Speaking at Emory University on February 19, 2008, Dr. Gwin considers how attention to historical location and to locally-embodied experiences raises questions about justice, aesthetics, and memory. She examines the 1963 assassination of Medgar Evers in Jackson, Mississippi, through writings by James Baldwin, Anne Moody, Eudora Welty, and Margaret Walker.
Part 2: Gwin explores temporal and spatial dimensions of mourning, posing questions of how to mourn and celebrate Evers
Part 3: Gwin situates aesthetic and ethical responses from Baldwin, Moody, Welty, and Walker, highlighting attention to the local
Part 4: Gwin recounts how Evers’s death spurred Baldwin, as emissary to Mississippi and as reporter, to write a play (see excerpt)
Part 5: Contrasts Walker’s location in a black neighborhood in Jackson with Welty’s location in a white neighborhood 3.6 miles away
Part 6: Gwin locates Anne Moody’s work within the landscape of Jackson, Mississippi in the summer of 1963
James Baldwin, Excerpt from Blues for Mister Charlie (1964)
Margaret Walker, "Micah" (1970)
Eudora Welty, Excerpt from "Where is the Voice Coming From?" (1963)
Anne Moody, Excerpt from Coming of Age in Mississippi (1968)
About Minrose Gwin
Dr. Minrose Gwin is Kenan Eminent Professor of English at the University of North Carolina at Chapel Hill, and co-editor of the Southern Literary Journal. She received both her MA and PhD in English from the University of Tennessee and is the author of Wishing for Snow: A Memoir (2004), The Woman in the Red Dress: Gender, Space, and Reading (2002), and The Feminine and Faulkner: Reading (Beyond) Sexual Difference (1990), and Black and White Women of the Old South: The Peculiar Sisterhood in American Literature (1985), and numerous essays, and coeditor of The Literature of the American South: A Norton Anthology (1997). Currently, she is working on multiple projects about racial violence, trauma, and cultural memory situated in the period of the civil rights movement. Dr. Gwin also writes creative nonfiction, poetry, and fiction, and has taught many courses related to her interests in race and gender, history and memory, location and cultural space, women's writing, American literature, and the US South.
Baldwin, James. Blues for Mister Charlie (a play). New York: Dial Press, 1964.
Gwin, Minrose. Black and White Women of the Old South: The Peculiar Sisterhood in American Literature. Knoxville: University of Tennessee Press, 1985.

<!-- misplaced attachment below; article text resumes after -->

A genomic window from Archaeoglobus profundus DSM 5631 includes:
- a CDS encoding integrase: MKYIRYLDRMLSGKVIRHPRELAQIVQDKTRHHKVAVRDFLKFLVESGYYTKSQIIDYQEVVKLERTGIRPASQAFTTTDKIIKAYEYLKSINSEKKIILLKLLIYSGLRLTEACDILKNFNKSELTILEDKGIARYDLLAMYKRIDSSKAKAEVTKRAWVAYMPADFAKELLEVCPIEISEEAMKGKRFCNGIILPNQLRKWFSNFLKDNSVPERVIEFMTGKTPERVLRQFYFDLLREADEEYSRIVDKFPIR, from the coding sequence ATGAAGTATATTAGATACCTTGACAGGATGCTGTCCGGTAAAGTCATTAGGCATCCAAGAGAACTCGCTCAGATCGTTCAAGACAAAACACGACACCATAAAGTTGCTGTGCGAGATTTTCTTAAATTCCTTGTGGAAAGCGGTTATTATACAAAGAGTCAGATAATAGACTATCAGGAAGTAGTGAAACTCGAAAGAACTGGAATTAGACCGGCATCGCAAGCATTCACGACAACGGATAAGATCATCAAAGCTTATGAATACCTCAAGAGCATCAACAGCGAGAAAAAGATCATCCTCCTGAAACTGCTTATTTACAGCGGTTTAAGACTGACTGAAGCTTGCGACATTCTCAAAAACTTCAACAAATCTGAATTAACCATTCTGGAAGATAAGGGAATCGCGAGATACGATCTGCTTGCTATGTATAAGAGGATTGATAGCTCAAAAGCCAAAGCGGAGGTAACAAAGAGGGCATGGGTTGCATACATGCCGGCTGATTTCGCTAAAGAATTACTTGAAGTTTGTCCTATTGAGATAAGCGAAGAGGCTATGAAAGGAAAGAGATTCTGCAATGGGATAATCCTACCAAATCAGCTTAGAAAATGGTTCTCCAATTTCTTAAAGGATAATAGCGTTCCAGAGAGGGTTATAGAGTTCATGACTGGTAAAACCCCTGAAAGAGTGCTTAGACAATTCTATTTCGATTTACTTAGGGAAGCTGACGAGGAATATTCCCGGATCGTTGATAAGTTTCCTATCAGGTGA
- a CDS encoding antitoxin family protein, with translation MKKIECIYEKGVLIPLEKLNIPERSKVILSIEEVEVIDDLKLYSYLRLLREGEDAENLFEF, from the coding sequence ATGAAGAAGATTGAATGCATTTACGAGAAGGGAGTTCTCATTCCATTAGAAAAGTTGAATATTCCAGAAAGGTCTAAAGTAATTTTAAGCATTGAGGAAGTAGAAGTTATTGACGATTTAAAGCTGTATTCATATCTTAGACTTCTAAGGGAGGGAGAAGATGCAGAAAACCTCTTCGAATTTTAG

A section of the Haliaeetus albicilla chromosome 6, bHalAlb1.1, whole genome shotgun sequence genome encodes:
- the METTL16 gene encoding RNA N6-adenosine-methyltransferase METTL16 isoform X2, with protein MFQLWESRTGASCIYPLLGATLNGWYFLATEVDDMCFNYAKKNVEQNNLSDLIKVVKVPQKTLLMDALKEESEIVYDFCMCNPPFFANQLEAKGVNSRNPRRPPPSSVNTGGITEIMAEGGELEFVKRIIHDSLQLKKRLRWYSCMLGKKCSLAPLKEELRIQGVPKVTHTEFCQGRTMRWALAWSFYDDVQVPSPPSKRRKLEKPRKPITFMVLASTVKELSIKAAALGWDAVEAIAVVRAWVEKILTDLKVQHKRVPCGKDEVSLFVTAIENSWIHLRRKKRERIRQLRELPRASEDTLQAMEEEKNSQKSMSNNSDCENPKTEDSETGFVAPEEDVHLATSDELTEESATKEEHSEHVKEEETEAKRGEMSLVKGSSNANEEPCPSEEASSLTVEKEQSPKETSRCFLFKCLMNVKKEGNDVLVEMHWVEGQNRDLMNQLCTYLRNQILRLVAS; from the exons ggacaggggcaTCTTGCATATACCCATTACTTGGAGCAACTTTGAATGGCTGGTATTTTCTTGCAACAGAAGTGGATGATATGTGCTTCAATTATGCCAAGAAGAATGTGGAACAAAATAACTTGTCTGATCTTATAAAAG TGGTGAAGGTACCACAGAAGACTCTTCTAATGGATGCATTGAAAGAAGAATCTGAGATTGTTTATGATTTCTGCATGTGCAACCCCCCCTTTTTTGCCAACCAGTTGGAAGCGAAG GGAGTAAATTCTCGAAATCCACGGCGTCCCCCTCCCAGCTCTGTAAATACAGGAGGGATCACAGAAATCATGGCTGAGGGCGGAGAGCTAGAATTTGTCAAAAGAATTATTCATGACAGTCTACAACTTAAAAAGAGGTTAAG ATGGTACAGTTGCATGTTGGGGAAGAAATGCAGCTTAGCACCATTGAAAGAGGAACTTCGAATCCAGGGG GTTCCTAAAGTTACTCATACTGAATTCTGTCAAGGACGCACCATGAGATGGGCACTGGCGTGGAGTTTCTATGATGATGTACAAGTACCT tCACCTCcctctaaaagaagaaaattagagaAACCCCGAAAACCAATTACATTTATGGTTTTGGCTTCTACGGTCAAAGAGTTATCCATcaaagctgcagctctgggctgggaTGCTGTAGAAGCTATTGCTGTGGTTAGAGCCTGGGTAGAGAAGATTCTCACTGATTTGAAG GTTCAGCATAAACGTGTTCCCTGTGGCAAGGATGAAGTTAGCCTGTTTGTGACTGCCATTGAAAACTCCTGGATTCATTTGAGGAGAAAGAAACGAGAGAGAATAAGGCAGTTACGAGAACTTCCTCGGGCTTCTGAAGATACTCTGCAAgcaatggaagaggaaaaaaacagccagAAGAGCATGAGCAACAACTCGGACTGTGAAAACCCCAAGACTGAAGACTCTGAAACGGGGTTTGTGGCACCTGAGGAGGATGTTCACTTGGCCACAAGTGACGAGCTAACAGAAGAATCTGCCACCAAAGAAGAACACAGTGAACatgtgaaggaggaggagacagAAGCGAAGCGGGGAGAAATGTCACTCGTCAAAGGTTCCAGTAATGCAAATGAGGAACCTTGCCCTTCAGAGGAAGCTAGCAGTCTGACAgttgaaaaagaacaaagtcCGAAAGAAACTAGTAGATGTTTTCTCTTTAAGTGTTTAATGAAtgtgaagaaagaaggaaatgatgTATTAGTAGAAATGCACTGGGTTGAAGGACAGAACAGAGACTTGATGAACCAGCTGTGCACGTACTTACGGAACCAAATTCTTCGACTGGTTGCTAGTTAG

——— "Did Ernest Like Gordon? Faulkner's Mosquitoes and the Bite of 'Gender Trouble'" in Faulkner and Gender: Faulkner and Yoknapatawpha, 1994, eds. Donald M. Kartiganer and Ann J. Abadie. Jackson: University Press of Mississippi, 1996: 120–144.
———. The Feminine and Faulkner: Reading (Beyond) Sexual Difference. Knoxville: University of Tennessee Press, 1990.
——— "Feminism and Faulkner: Second Thoughts or, What's a Radical Feminist Doing with a Canonical Male Text Anyway?" Faulker Journal 4 (Fall 1988–Spring 1989): 55–65.
——— (ed.). The Literature of the South: A Norton Anthology. New York: W.W. Norton & Co., 1997.
———. Wishing for Snow: A Memoir. Baton Rouge: Louisiana State University Press, 2004.
———. The Woman in the Red Dress: Gender, Space, and Reading. Champaign, Ill.: University of Illinois Press, 2002.
Moody, Anne. Coming of Age in Mississippi. New York: Dell, 1968.
Walker, Margaret. Prophets for a New Day. Detroit: Broadside Press, 1970.
Welty, Eudora. The Collected Stories of Eudora Welty. New York, Harvest Books, 1982.
Elaine Davenport, "Guilty as Charged." An overview of the Evers murder trial." Southern Changes. Volume 16, Number 1, 1994.
Elaine Davenport, "The Six New Witnesses." Excerpts from testimony in the Evers trial. Southern Changes. Volume 16, Number 1, 1994.
"The Movement Remembered: "Like A Banked Fire"." Southern Changes. Volume 5, Number 6, 1983.
Worth Long interviews Aurelia Norris Young about the freedom struggle in Jackson, Mississippi. Included are her memories of Medgar and Myrlie Evers.
Southern Literary Journal
Gwin co-edits this scholarly journal about southern literature.